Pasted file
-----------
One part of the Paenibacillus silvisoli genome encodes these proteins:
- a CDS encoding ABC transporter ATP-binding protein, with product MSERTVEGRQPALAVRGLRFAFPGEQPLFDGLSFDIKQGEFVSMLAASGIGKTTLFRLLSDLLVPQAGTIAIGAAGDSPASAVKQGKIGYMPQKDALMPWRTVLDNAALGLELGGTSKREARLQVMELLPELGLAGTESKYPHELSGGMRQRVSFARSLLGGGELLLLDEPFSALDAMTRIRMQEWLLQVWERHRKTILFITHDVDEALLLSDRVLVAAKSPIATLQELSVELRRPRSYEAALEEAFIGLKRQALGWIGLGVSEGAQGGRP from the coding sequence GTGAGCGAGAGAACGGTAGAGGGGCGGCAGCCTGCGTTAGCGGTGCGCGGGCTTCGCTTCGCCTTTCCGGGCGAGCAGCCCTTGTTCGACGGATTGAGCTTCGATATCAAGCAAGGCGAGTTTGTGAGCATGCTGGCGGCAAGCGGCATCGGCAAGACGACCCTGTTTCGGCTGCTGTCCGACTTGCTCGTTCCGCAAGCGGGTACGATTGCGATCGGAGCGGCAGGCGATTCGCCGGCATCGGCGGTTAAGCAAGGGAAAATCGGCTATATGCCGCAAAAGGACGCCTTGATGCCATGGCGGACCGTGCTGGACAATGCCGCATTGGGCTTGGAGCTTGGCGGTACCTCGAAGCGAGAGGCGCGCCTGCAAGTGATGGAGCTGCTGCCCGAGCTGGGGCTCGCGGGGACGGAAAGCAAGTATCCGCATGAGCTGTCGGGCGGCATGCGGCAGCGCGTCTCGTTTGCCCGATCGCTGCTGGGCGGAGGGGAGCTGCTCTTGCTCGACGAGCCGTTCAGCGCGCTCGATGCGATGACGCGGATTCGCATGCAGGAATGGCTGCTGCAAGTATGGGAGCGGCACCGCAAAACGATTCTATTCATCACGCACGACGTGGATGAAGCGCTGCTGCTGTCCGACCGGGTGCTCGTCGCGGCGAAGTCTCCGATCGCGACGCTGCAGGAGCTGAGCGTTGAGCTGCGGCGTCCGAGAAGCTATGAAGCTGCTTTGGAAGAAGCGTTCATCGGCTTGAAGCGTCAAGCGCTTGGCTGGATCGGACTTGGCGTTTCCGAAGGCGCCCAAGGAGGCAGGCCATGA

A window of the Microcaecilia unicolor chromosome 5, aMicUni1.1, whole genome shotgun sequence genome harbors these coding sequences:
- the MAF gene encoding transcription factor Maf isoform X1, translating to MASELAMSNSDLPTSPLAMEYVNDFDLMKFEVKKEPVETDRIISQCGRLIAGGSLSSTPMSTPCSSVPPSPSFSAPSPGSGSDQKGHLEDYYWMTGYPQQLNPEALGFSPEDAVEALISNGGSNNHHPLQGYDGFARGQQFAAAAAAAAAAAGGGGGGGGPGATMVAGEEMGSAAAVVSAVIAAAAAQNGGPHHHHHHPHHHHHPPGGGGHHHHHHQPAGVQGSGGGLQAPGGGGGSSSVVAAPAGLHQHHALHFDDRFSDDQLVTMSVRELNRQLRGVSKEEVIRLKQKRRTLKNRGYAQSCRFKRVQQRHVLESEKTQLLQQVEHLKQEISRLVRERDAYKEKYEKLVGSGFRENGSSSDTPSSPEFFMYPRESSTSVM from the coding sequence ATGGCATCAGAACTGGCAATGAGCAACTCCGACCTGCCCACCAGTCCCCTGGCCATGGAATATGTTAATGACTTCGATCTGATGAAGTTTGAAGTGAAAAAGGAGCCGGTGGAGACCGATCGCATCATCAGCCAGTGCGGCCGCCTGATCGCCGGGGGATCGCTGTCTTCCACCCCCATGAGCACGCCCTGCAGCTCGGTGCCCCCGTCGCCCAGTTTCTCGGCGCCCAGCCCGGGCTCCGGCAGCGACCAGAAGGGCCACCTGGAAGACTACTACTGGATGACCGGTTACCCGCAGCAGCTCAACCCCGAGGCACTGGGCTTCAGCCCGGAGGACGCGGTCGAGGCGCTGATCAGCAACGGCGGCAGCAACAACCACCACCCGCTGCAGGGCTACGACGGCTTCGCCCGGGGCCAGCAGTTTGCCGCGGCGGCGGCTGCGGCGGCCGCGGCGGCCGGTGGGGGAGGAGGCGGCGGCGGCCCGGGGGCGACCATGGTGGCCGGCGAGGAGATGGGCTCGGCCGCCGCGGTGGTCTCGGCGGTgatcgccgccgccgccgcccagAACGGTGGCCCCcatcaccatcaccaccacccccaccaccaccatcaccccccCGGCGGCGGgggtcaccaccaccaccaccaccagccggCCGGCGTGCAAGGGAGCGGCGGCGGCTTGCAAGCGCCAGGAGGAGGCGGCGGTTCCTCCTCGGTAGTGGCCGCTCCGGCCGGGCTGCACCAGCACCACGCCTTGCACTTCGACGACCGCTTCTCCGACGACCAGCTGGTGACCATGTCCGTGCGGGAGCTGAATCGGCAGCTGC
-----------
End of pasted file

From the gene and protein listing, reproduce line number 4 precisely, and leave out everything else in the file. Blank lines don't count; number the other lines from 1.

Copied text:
- the MAF gene encoding transcription factor Maf isoform X1, translating to MASELAMSNSDLPTSPLAMEYVNDFDLMKFEVKKEPVETDRIISQCGRLIAGGSLSSTPMSTPCSSVPPSPSFSAPSPGSGSDQKGHLEDYYWMTGYPQQLNPEALGFSPEDAVEALISNGGSNNHHPLQGYDGFARGQQFAAAAAAAAAAAGGGGGGGGPGATMVAGEEMGSAAAVVSAVIAAAAAQNGGPHHHHHHPHHHHHPPGGGGHHHHHHQPAGVQGSGGGLQAPGGGGGSSSVVAAPAGLHQHHALHFDDRFSDDQLVTMSVRELNRQLRGVSKEEVIRLKQKRRTLKNRGYAQSCRFKRVQQRHVLESEKTQLLQQVEHLKQEISRLVRERDAYKEKYEKLVGSGFRENGSSSDTPSSPEFFMYPRESSTSVM from the coding sequence ATGGCATCAGAACTGGCAATGAGCAACTCCGACCTGCCCACCAGTCCCCTGGCCATGGAATATGTTAATGACTTCGATCTGATGAAGTTTGAAGTGAAAAAGGAGCCGGTGGAGACCGATCGCATCATCAGCCAGTGCGGCCGCCTGATCGCCGGGGGATCGCTGTCTTCCACCCCCATGAGCACGCCCTGCAGCTCGGTGCCCCCGTCGCCCAGTTTCTCGGCGCCCAGCCCGGGCTCCGGCAGCGACCAGAAGGGCCACCTGGAAGACTACTACTGGATGACCGGTTACCCGCAGCAGCTCAACCCCGAGGCACTGGGCTTCAGCCCGGAGGACGCGGTCGAGGCGCTGATCAGCAACGGCGGCAGCAACAACCACCACCCGCTGCAGGGCTACGACGGCTTCGCCCGGGGCCAGCAGTTTGCCGCGGCGGCGGCTGCGGCGGCCGCGGCGGCCGGTGGGGGAGGAGGCGGCGGCGGCCCGGGGGCGACCATGGTGGCCGGCGAGGAGATGGGCTCGGCCGCCGCGGTGGTCTCGGCGGTgatcgccgccgccgccgcccagAACGGTGGCCCCcatcaccatcaccaccacccccaccaccaccatcaccccccCGGCGGCGGgggtcaccaccaccaccaccaccagccggCCGGCGTGCAAGGGAGCGGCGGCGGCTTGCAAGCGCCAGGAGGAGGCGGCGGTTCCTCCTCGGTAGTGGCCGCTCCGGCCGGGCTGCACCAGCACCACGCCTTGCACTTCGACGACCGCTTCTCCGACGACCAGCTGGTGACCATGTCCGTGCGGGAGCTGAATCGGCAGCTGC